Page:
The Process control module is the foundation of MeasureColor. It holds a major number of features like Job setup, adding custom colors, process color sequence, data analysis & correction. So, whatever you want to do with MeasureColor, it most likely starts with the Process control module.
When you enter the module, the first thing you will see is the client and job list overview. When a Client is selected, all jobs for that client are shown. The buttons below each list only correspond to the list directly above. The left add button only adds a Client, the right one only adds a job.
After clicking on a job, the whole interface will slide to a view of the selected job and its measurements. You will notice that the buttons will slide along as well.
Each column can be filtered. Just click on the column header and you will see a filter-arrow appear. Click again to change the filter direction. With the ‘Search for ’ function, you can search any keyword. The pull-down preselector allows you to search for jobs (default), Clients or Measurements.
The search result will show you all the jobs, clients or measurements, that comply with the keyword you entered. This result is also divided per client, so it reads the same way as the standard client-job list.
To view measurement results for a job, you can either navigate to a specific measurement and hit the View button or you can double-click the job name or double-click a measurement from the list. Double-clicking the job name will always bring you to the last measurement for that job.
Depending on the settings of that job you can expect to see one of the specialized views: Ink zones, balance, traffic light or flexo view.
Please take a look at the orange numbers 1-5 in the image above.
Depending on the color bar definition, the balance for highlight, midtones and shadows can be displayed. In this case, we will be looking at the same job as we did before (midtone display): Like the word ‘balance’ is already explaining, an even amount of pigment intensity is needed to print a stable/neutral grey or ‘black’. The upper picture is currently showing the next information:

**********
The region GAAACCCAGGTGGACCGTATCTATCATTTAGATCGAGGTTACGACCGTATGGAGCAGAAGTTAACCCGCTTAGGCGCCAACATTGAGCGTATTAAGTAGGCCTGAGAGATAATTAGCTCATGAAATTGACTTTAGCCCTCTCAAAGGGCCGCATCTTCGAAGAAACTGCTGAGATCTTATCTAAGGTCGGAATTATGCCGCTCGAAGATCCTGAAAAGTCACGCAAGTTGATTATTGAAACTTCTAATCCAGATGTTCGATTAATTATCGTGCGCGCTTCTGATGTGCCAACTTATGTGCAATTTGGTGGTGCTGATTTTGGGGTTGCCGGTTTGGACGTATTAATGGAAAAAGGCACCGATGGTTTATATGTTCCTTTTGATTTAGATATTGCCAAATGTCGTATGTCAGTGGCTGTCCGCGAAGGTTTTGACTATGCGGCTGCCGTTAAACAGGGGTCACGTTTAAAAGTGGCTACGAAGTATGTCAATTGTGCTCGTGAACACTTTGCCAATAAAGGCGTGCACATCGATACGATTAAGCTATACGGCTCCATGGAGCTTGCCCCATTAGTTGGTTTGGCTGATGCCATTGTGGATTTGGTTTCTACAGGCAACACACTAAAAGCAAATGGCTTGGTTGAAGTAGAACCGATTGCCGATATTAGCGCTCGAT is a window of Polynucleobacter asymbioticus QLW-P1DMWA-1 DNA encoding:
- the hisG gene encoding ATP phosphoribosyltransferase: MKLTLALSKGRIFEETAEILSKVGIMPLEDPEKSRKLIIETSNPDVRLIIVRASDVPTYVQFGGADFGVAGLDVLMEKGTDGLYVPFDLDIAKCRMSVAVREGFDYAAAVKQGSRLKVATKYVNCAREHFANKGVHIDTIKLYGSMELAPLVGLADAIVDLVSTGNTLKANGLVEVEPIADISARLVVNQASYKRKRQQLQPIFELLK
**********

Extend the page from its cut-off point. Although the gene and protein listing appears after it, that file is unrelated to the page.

The same in G7 view:
Use the Balance buttons on the left to toggle between the different Balance views. The little CMY-column graphs on the ink keys are shown by default. Hit the ‘HR Balance’ button to view the selected balance option per primary, see below.
There can be reasons to lock out certain ink zones from ink averages and scoring. You can do that by clicking the wrench tool and then selecting Lock:
In this screen you can simply enable / disable patches in a color bar. Locked out patches are shown with a little lock.
These locks appear in the normal Ink zone view like this:
Note: When a patch measurement is close to the substrate measurement (less than 2 Delta-e), MeasureColor will deem the patch not printed and will automatically disable it. It is not possible to lock them out, as they are already disabled.
The Flexo view is selected when a Flexo press is selected in the job and three inkzones are prepared in the Color Bar for Left - Center - Right measurements and shows you an overview of the solids and midtones deviations. Currently Chromatrack is not available for Flexo view.
Please note that the Flexibles module, which is a specialized module for monitoring Flexo presses does use ChromaTrack for it's analysis.
The traffic light view was designed for digital press operators. The light had three states: the assuring green meaning all is well, the orange indicating a recalibration should be carried out and the red: ask for assistance.